In October 2017, students at IHS were shocked to hear rumors that PE classes would be included in the calculation of GPAs. Students were told that the Board of Education (BoE), the elected body of community members that establishes district policies, would vote on a measure that would collectively determine the inclusion of PE in GPA, a subject never before mentioned as being added to GPA. In contrast, the effort to add Fine Arts classes to GPA had been ongoing for months before the BoE’s vote, and had been initiated by the student body. The prospect of including a non-academic and often subjectively graded course such as PE was concerning to several students at IHS—it came as a relief to them that PE classes ultimately would not count towards GPA. Nonetheless, this event brought to light the alarming lack of communication between the student body and the BoE, and has highlighted the need for increased transparency about the decisions of the Board.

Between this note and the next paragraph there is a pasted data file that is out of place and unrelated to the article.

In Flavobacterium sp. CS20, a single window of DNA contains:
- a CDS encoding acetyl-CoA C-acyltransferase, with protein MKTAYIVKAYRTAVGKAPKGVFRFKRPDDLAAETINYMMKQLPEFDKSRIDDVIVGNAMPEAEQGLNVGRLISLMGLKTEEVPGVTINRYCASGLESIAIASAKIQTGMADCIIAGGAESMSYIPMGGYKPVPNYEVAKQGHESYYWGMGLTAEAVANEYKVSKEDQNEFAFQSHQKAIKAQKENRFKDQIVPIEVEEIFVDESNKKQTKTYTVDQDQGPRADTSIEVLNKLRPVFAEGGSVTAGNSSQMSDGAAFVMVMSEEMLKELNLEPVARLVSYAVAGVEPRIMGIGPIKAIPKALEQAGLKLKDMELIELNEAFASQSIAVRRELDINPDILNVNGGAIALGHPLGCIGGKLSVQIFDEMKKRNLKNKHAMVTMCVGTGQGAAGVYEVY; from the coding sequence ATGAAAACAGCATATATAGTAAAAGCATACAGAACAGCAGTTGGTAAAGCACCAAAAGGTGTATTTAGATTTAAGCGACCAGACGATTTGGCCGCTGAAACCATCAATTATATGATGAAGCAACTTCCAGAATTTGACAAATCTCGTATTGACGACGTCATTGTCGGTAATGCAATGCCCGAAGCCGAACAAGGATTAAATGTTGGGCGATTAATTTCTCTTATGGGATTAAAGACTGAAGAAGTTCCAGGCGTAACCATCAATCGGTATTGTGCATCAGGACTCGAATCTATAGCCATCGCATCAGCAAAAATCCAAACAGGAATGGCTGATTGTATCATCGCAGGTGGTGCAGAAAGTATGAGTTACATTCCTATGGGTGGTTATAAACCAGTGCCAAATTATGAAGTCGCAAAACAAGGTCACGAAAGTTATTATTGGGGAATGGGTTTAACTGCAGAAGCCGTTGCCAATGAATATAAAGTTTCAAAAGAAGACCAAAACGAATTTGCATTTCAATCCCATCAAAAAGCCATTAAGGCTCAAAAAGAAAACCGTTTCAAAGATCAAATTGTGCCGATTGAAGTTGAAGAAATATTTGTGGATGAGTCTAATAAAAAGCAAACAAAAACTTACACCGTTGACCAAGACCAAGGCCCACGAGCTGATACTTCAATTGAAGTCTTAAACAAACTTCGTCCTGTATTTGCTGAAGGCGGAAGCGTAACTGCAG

Currently, the BoE has several methods of keeping the public in touch with their decisions. Monthly discussion meetings are open to the public, and all weekly meetings are broadcast on Spectrum’s public-access channel 16. Additionally, all video footage is archived on YouTube in full-length segments. These methods are supplemented by the BoE’s use of Boarddocs, an online system in which all district policies and meeting outlines are defined.
However, it is clear that these methods fall short of facilitating the necessary transparency between the public—in particular the IHS student body—and the BoE. While the policy of allowing students to attend meetings is admirable, the live broadcasts and YouTube videos of meetings are far too long to be considered good methods of public communication. While they do serve the purpose of keeping public records of the happenings at board meetings, it shouldn’t be the case that students have to watch an hour and a half of grainy footage with mostly irrelevant content to find out about a key decision regarding their academic futures.